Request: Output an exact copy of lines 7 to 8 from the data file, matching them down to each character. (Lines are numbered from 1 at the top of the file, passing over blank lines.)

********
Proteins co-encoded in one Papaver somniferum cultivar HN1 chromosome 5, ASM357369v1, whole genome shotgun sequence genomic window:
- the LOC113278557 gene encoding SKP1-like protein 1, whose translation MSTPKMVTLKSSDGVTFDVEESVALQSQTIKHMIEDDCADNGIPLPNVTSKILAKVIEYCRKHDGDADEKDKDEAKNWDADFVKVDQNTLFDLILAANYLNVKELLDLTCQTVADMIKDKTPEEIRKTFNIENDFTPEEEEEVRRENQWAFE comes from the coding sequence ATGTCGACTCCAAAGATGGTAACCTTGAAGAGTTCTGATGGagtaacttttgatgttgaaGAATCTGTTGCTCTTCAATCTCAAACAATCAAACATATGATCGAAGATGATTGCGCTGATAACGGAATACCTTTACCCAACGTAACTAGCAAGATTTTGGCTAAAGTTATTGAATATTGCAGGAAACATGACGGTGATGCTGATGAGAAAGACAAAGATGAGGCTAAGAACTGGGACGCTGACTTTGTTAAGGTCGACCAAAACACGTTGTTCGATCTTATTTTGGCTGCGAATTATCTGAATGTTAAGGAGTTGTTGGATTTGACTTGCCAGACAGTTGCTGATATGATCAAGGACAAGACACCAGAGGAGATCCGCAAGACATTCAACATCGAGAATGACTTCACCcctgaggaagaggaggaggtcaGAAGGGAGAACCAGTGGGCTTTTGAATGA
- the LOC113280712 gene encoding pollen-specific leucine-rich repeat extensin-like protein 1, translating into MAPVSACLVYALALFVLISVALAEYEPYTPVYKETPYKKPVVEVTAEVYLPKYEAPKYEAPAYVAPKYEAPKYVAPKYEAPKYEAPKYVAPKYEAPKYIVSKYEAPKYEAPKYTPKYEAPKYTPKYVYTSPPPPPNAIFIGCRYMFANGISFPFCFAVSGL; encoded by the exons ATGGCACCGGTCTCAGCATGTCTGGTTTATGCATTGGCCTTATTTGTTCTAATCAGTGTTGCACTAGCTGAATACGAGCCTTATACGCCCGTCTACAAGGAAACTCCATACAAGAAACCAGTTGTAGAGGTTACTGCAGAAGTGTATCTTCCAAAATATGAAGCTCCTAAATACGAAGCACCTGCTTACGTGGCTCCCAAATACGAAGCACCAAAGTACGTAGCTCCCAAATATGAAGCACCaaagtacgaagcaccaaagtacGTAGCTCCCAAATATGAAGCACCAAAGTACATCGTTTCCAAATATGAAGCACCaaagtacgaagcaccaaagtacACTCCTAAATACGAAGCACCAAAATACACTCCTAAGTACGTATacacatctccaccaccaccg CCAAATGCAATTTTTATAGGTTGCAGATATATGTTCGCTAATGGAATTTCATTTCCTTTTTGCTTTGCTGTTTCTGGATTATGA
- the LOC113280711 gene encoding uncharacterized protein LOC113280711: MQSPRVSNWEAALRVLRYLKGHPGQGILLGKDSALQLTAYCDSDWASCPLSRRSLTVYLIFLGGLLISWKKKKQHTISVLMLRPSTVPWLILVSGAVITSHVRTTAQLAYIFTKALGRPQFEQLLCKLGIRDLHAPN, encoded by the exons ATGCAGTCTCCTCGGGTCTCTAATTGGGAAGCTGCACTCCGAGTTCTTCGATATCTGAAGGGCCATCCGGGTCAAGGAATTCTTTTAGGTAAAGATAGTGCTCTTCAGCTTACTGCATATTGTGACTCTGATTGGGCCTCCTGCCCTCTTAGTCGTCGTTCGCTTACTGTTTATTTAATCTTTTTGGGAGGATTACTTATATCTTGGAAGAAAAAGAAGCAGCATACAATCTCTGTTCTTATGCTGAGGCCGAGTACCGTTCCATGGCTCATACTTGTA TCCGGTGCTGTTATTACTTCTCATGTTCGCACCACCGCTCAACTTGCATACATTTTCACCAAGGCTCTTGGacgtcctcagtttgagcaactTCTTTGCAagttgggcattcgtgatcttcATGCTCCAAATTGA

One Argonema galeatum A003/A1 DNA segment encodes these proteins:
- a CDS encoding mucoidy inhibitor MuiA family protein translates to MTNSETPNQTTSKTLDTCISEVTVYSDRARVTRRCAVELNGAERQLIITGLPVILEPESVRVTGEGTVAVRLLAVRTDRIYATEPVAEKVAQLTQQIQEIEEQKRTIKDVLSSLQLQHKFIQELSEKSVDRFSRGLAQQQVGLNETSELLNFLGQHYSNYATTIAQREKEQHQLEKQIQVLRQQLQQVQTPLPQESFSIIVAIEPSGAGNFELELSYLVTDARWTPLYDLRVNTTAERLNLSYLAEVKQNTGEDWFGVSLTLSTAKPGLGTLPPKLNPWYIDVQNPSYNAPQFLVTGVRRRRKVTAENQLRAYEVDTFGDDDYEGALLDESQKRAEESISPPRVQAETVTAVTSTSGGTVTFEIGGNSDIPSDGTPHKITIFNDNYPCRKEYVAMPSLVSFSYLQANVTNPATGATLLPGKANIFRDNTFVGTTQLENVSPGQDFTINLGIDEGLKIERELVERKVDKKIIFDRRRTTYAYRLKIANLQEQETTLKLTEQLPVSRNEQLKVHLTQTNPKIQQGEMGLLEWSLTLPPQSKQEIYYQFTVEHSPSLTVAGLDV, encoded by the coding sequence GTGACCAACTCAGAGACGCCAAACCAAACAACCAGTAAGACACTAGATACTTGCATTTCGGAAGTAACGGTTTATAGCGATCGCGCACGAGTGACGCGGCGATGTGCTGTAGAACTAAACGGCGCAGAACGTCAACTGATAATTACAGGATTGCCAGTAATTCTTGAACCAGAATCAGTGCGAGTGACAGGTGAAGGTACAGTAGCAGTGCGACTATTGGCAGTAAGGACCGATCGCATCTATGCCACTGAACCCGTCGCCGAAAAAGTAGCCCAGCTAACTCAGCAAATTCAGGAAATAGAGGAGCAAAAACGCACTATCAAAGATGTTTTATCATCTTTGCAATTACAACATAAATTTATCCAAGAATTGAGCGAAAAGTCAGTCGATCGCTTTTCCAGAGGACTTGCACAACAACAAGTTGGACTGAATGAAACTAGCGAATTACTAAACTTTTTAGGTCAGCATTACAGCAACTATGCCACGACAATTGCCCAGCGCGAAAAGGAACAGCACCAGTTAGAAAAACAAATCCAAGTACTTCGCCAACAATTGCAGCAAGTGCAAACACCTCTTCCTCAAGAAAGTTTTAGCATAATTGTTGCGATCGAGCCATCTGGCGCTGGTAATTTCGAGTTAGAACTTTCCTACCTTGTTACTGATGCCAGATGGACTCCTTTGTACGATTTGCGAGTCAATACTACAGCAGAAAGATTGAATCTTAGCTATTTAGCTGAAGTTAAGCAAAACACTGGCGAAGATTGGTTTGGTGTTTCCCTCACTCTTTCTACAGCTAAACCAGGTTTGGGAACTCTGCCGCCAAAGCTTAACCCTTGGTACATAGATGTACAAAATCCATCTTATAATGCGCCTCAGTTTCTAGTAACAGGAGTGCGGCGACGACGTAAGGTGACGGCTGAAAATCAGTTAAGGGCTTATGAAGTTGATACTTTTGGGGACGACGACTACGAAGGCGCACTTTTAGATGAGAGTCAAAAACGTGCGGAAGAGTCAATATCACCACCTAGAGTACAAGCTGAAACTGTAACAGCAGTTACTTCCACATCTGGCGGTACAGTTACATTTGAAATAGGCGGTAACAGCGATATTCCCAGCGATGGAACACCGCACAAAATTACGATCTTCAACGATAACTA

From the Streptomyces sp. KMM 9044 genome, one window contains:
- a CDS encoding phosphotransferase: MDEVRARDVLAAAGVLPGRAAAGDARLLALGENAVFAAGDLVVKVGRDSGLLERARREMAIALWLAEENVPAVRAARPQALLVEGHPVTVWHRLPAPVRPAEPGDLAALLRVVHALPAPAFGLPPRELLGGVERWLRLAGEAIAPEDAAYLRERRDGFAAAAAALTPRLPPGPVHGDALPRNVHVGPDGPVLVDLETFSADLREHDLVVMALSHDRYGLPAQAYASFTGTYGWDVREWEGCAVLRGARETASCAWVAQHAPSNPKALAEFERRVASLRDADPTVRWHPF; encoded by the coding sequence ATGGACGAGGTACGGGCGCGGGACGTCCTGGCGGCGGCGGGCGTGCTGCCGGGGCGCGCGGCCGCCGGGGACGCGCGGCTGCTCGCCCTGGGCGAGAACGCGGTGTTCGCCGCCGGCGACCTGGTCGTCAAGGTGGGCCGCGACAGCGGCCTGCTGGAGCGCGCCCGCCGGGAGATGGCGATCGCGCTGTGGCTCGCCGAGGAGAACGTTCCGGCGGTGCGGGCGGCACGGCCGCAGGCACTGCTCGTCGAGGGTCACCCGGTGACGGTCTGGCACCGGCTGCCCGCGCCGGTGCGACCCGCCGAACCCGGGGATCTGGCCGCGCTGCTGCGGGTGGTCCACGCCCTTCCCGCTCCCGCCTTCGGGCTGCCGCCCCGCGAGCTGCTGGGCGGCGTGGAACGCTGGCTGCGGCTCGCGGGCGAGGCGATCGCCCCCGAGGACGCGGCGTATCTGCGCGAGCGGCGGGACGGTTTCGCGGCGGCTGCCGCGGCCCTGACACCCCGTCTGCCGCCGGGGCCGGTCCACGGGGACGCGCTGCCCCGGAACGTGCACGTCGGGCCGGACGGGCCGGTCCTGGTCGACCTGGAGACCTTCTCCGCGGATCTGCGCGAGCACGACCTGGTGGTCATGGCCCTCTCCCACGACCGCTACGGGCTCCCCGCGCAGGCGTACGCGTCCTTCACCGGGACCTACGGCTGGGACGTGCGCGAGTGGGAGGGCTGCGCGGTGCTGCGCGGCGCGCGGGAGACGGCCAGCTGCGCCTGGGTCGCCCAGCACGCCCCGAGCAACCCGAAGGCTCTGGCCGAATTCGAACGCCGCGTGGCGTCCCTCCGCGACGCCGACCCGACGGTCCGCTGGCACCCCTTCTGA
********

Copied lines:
From the Streptomyces sp. KMM 9044 genome, one window contains:
- a CDS encoding phosphotransferase: MDEVRARDVLAAAGVLPGRAAAGDARLLALGENAVFAAGDLVVKVGRDSGLLERARREMAIALWLAEENVPAVRAARPQALLVEGHPVTVWHRLPAPVRPAEPGDLAALLRVVHALPAPAFGLPPRELLGGVERWLRLAGEAIAPEDAAYLRERRDGFAAAAAALTPRLPPGPVHGDALPRNVHVGPDGPVLVDLETFSADLREHDLVVMALSHDRYGLPAQAYASFTGTYGWDVREWEGCAVLRGARETASCAWVAQHAPSNPKALAEFERRVASLRDADPTVRWHPF; encoded by the coding sequence ATGGACGAGGTACGGGCGCGGGACGTCCTGGCGGCGGCGGGCGTGCTGCCGGGGCGCGCGGCCGCCGGGGACGCGCGGCTGCTCGCCCTGGGCGAGAACGCGGTGTTCGCCGCCGGCGACCTGGTCGTCAAGGTGGGCCGCGACAGCGGCCTGCTGGAGCGCGCCCGCCGGGAGATGGCGATCGCGCTGTGGCTCGCCGAGGAGAACGTTCCGGCGGTGCGGGCGGCACGGCCGCAGGCACTGCTCGTCGAGGGTCACCCGGTGACGGTCTGGCACCGGCTGCCCGCGCCGGTGCGACCCGCCGAACCCGGGGATCTGGCCGCGCTGCTGCGGGTGGTCCACGCCCTTCCCGCTCCCGCCTTCGGGCTGCCGCCCCGCGAGCTGCTGGGCGGCGTGGAACGCTGGCTGCGGCTCGCGGGCGAGGCGATCGCCCCCGAGGACGCGGCGTATCTGCGCGAGCGGCGGGACGGTTTCGCGGCGGCTGCCGCGGCCCTGACACCCCGTCTGCCGCCGGGGCCGGTCCACGGGGACGCGCTGCCCCGGAACGTGCACGTCGGGCCGGACGGGCCGGTCCTGGTCGACCTGGAGACCTTCTCCGCGGATCTGCGCGAGCACGACCTGGTGGTCATGGCCCTCTCCCACGACCGCTACGGGCTCCCCGCGCAGGCGTACGCGTCCTTCACCGGGACCTACGGCTGGGACGTGCGCGAGTGGGAGGGCTGCGCGGTGCTGCGCGGCGCGCGGGAGACGGCCAGCTGCGCCTGGGTCGCCCAGCACGCCCCGAGCAACCCGAAGGCTCTGGCCGAATTCGAACGCCGCGTGGCGTCCCTCCGCGACGCCGACCCGACGGTCCGCTGGCACCCCTTCTGA